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'Fashion crisis' hits developing world as a result of COVID-19

Unsurprisingly, given the closing of retail outlets across the developed world, the Covid-19 pandemic has caused a huge drop in demand for clothing. While this creates financial challenges for brands and retailers, corporations have a responsibility to manage the crisis responsibly and honour obligations to suppliers and workers.

However, many brands and retailers have responded to the crisis by cancelling (or “holding”) orders, or by demanding retroactive price reductions for goods already in production or completed and ready to ship. In some cases, brands have demanded large rebates, even on orders already in transit.

This is leading to large-scale dismissals of garment workers in developing countries, and to the inability of many companies in these countries to pay their workers. Many of these workers already work for low wages in poor conditions. With little or no social protection, this loss of income leaves garment workers and their families in an incredibly vulnerable position.

For example, the garment industry accounts for more than 80 per cent of Bangladesh’s exports and so is obviously a cornerstone of its economy. Over 1,100 factories there have reported cancellations of orders worth more than $3 billion, directly impacting the lives of 2.2 million workers and their families. 56 per cent of Bangladeshi garment workers are women aged 18 to 25.

Several brands and retailers have committed to pay in full for orders in production or completed. This is commendable, and will help to reduce negative effects on suppliers and workers. However, many others have not made this commitment, or are cancelling some or all orders, or attempting to impose rebates.

The Workers Rights Consortium, in association with the Center for Global Workers’ Rights at Pennsylvania State University, are monitoring and reporting on the positions of leading corporations. They have created this helpful tracker to monitor the response of firms to the situation as it unfolds. The tracker offers a list that will continually be updated to indicate which apparel labels and retailers are paying their suppliers for orders that are in production or completed, as well as those that are refusing to do so.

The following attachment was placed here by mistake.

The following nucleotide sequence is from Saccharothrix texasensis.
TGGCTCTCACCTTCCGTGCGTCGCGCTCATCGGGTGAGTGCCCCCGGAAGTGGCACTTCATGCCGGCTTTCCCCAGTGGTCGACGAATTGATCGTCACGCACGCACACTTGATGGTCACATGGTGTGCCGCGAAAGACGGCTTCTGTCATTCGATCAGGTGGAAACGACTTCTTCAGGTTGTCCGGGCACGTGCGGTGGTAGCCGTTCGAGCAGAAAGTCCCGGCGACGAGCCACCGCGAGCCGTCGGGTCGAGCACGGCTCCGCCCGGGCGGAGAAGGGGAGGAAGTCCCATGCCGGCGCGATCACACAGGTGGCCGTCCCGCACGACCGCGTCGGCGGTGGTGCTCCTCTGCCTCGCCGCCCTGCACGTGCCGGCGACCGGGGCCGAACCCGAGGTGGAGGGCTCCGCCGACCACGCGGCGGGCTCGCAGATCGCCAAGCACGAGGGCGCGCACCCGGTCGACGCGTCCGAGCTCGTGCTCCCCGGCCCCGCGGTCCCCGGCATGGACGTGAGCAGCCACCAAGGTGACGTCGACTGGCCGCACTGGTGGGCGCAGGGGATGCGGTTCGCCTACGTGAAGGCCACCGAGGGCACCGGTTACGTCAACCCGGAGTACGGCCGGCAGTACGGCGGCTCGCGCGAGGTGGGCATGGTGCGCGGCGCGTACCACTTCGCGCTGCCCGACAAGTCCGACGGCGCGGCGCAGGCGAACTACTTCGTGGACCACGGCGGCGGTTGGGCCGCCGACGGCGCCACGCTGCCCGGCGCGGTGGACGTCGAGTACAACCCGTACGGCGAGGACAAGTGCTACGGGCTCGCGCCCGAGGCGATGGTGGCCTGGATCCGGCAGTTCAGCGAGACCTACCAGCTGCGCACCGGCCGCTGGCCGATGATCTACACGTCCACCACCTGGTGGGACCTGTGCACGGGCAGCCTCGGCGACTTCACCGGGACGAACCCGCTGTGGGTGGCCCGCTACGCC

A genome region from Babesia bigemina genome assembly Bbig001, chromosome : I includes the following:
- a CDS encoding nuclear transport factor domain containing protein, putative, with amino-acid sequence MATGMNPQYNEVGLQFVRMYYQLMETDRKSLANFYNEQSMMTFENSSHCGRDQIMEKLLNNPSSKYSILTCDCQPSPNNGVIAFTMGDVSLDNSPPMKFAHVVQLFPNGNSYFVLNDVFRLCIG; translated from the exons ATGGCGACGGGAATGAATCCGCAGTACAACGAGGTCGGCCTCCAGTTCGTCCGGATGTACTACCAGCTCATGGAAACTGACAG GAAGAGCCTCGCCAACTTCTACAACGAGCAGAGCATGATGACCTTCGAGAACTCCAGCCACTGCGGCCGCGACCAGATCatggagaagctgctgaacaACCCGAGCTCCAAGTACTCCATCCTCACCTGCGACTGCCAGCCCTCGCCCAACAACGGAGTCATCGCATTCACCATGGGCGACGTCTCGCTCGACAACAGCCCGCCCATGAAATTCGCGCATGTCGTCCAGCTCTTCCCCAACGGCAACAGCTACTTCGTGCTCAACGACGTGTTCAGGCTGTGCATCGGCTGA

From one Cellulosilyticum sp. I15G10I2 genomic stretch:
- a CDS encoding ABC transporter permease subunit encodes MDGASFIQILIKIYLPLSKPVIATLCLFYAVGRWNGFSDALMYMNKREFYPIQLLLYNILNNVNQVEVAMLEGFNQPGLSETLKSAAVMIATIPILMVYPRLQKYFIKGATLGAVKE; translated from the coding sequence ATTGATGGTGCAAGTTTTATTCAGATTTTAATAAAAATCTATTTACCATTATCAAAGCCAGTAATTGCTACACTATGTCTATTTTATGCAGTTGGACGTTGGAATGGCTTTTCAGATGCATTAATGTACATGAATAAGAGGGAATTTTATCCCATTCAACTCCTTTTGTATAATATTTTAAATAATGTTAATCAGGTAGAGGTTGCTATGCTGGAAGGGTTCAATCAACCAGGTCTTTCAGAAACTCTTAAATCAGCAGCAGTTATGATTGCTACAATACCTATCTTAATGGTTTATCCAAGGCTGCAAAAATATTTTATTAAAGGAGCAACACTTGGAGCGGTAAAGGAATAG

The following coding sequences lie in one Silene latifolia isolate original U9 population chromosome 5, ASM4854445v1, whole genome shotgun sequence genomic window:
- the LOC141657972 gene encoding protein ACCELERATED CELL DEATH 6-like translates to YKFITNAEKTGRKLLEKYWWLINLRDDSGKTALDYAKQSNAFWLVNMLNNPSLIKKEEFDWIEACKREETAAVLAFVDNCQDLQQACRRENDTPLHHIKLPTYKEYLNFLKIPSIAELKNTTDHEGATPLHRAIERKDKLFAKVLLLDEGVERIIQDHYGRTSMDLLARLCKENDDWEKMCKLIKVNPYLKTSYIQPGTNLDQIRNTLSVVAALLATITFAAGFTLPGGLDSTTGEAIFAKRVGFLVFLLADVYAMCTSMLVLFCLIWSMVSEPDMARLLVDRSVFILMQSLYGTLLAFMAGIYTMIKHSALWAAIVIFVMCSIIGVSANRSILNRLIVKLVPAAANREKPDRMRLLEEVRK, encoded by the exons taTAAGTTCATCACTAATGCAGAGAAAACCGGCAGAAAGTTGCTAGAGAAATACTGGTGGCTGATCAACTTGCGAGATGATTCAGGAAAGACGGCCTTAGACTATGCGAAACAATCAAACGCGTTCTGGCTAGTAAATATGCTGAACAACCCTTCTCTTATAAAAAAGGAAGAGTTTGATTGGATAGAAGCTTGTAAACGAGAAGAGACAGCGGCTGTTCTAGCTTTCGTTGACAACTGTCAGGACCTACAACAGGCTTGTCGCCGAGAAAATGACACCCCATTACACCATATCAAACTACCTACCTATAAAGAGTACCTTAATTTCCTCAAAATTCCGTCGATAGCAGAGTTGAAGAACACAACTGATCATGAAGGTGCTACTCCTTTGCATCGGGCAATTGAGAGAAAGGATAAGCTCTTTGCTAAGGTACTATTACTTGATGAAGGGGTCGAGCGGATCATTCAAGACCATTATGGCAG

As noted as part of our mission statement, Social Justice Ireland envisages a just and sustainable society where human rights are respected, human dignity is upheld, human development is promoted and the environment is valued and protected. Our understanding of justice revolves closely around the creation of ‘right’ relationships between people, institutions and the environment. This extends to the corporations and businesses we interact with when consuming goods and services. Even in ‘ordinary’ times it is important to know what kind of economic or social activities we are supporting:

  • Are our pension savings invested in funds which draw returns from fossil fuel extraction or other environmentally harmful activity?
  • Do the companies whose products we buy behave in an ethical manner?
  • And are the clothes we buy produced in an ethical fashion, or do the brands we wear exploit workers in poor countries?

These questions are especially important during events such as a global pandemic. The globalised nature of the world in which we live and the structural disparities within it will unfortunately ensure that it is the world’s poorest who suffer most from the coronavirus outbreak. The pandemic will expose afresh the depth of the inequalities between countries.

In the midst of all that we are going through in the developed world, it can be easy to forget that there are many people who are in a far worse situation. But through our interactions with many firms and companies, we have a role to play in supporting principled action and punishing unethical behaviour.